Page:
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Tax from sale of vacation home

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tbelfiori

Guest
I am thinking about selling my lake cabin (MN) and would probably gain at least $60,000-70,000 from the adjusted basis of this property I have held for 25 years. I've looked at Pub. #544 but it isn't very clear. What it seems to say is that this would be a long-term capital gain and I would be taxed at an 8% rate (Used to be 10%) since our regular income is low (AGI of about 15,000-20,000). Am I missing something? Can I avoid taxes on the sale in any way such as buying another second home in the near future?
 


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Taxguy

Guest
>>Am I missing something? <<

Yes. There is no such thing as an 8% capital gains rate.
No,...you can not avoid tax by buying a 2nd vaction house.
 
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tbelfiori

Guest
Page 33, IRS PUB 544: "Beginning in 2001, the 10% capital gain rate will be lowered to 8% for qualified 5 year gain". Since I've owned the vacation home for 25 years and my AGI is so low, is this the rate I will have to pay. If not, what would the rate be.
 
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Taxguy

Guest
>>Since I've owned the vacation home for 25 years and my AGI is so low, is this the rate I will have to pay. If not, what would the rate be.<<

You have to do the calculation.
The rate is a function of both taxable income AND the capital gains.
 
As I understand the law, if you have lived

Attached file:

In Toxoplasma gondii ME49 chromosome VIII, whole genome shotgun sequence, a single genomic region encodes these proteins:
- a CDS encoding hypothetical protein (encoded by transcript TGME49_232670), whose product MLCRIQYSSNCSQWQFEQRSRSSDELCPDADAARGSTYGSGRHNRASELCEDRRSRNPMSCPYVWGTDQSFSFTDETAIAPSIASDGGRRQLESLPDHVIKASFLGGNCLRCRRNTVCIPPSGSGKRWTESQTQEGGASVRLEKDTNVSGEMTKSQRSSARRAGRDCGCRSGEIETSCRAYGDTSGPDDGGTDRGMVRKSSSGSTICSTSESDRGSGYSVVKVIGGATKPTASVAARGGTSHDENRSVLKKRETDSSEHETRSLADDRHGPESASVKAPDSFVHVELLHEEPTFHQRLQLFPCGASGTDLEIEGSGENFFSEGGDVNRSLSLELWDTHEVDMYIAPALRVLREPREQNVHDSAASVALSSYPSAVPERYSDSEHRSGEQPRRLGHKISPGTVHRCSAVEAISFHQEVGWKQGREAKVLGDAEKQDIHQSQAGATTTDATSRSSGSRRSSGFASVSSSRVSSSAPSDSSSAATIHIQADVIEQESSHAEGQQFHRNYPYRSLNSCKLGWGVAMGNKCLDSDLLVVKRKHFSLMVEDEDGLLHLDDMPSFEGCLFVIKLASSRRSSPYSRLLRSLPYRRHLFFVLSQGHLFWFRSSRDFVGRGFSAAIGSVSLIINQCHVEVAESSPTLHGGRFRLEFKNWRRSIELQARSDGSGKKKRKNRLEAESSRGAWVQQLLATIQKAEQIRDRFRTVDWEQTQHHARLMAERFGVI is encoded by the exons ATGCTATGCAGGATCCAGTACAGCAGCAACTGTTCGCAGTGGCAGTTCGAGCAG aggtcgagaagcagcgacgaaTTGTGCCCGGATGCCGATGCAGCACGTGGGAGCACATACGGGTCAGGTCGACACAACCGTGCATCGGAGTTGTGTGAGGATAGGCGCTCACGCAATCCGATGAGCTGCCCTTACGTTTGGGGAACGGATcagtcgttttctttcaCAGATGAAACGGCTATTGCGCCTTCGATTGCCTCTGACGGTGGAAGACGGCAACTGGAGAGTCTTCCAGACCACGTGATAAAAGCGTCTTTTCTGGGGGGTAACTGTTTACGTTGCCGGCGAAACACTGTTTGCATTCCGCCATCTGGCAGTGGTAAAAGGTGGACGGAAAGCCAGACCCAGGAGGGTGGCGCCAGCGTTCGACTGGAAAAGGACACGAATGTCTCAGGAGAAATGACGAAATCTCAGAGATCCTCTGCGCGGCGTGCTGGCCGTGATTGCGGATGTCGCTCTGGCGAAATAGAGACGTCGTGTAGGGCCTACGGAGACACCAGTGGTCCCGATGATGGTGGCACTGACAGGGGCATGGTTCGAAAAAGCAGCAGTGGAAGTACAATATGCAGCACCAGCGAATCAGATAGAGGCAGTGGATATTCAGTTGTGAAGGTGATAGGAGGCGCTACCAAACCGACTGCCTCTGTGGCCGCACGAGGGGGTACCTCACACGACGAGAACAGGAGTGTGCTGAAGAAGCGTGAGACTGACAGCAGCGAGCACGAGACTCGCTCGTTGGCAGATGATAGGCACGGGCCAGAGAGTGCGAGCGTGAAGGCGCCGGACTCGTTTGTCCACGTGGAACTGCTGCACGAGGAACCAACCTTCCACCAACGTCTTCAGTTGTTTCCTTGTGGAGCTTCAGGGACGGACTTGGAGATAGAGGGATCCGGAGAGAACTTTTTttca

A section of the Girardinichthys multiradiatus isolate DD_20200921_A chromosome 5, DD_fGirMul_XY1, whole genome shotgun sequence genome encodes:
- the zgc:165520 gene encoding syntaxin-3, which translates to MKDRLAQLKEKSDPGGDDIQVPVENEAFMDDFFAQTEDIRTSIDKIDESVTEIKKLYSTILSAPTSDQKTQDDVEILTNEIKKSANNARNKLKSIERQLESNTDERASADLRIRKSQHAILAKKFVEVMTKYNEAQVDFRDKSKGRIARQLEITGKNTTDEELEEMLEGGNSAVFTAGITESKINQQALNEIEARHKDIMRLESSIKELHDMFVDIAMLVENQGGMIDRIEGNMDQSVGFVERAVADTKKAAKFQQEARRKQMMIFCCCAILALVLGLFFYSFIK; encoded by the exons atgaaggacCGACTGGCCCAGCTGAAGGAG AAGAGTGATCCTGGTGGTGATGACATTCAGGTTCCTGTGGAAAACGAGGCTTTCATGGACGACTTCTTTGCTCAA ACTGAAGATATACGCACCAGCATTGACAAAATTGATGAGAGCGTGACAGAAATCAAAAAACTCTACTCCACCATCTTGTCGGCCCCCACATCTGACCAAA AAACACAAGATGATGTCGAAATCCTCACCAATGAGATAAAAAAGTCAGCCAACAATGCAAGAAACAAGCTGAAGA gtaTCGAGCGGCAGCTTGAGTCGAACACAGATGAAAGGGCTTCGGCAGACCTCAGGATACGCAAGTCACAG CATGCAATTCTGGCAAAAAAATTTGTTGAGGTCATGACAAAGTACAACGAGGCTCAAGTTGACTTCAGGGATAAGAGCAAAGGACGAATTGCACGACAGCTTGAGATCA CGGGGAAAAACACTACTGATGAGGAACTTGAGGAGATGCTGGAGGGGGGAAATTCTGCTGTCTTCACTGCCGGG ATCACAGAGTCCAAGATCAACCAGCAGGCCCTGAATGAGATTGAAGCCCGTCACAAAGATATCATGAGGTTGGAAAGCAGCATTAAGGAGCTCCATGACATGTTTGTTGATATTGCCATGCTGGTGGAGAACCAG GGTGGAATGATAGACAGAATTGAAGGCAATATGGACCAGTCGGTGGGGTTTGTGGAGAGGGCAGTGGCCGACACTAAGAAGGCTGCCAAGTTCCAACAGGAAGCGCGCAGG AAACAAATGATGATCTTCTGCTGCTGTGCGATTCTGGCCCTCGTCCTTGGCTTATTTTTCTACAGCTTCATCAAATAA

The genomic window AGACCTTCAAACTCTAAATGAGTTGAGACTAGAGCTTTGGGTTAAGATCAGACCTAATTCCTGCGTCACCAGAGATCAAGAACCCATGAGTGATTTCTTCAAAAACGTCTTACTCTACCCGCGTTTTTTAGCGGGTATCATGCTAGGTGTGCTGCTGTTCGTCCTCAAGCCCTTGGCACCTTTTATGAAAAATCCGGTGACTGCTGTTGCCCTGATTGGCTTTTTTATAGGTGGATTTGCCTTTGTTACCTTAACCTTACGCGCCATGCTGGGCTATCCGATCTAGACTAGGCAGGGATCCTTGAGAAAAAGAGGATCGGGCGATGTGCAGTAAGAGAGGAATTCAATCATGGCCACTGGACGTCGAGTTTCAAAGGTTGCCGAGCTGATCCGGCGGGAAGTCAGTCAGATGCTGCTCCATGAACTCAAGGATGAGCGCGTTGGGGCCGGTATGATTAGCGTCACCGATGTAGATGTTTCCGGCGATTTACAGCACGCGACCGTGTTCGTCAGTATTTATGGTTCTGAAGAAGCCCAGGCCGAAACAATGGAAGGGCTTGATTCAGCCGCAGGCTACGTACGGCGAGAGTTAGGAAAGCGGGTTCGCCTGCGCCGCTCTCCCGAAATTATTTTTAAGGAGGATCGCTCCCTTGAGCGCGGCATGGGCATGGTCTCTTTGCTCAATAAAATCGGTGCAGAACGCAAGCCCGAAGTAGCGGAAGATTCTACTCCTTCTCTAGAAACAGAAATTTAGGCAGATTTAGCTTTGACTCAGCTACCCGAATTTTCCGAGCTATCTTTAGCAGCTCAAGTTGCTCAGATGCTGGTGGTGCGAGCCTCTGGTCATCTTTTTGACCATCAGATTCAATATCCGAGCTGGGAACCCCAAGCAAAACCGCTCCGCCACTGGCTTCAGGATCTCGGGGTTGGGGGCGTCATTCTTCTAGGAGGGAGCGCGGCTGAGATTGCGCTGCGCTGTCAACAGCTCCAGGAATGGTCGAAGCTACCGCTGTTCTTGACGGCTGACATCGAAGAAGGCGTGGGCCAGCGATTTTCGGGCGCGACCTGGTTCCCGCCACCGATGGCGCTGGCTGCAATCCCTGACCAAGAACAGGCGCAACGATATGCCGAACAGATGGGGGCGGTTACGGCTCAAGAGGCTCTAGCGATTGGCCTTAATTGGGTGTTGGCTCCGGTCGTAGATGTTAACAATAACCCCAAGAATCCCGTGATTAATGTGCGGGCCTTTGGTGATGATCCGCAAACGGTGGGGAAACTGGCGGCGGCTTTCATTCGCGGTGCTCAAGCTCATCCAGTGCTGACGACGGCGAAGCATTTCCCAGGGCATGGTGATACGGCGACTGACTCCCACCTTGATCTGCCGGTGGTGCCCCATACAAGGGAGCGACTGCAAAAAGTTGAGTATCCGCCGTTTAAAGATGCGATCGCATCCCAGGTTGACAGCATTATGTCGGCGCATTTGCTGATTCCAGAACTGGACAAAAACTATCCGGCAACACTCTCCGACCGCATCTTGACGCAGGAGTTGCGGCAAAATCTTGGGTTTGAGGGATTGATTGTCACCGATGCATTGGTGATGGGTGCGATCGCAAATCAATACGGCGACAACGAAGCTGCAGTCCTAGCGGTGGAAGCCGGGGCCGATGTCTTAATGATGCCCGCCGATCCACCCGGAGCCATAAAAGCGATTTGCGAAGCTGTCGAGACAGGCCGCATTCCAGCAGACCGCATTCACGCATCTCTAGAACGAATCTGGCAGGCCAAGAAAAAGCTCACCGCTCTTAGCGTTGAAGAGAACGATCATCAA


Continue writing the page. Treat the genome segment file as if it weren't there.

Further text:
a total of two years in the last five years
in your vacation home, there would be no
tax at all on your profit of 60 or 70K.
How about it, Taxguy?
 
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Taxguy

Guest
>>in your vacation home, there would be no
tax at all on your profit of 60 or 70K.
How about it, Taxguy?<<

By definition, a "vacation home" is *not* a "primary residence". What is your point ....?

Only a primary residence qualifies for relief.
 
Maybe, you haven't read the latest IRS rules
on vacation homes. Unless, our newspaper is
publishing wrong info on that.
Every 24 months, you can sell a home, primary or
vacation home, and as long as you have lived in
the home you are selling a total of 24 months in a
five year period, you don't pay tax on profit up
to 250,000 (or 500,000 per couple). Example..if you
live in Fla.in the winter for 5 or 6 months, you can
accumulate the necessary 24 mos. in 5 years.
It doesn't have to be the "Primary residence"
I hope you check this out...might help a lot of people.
 

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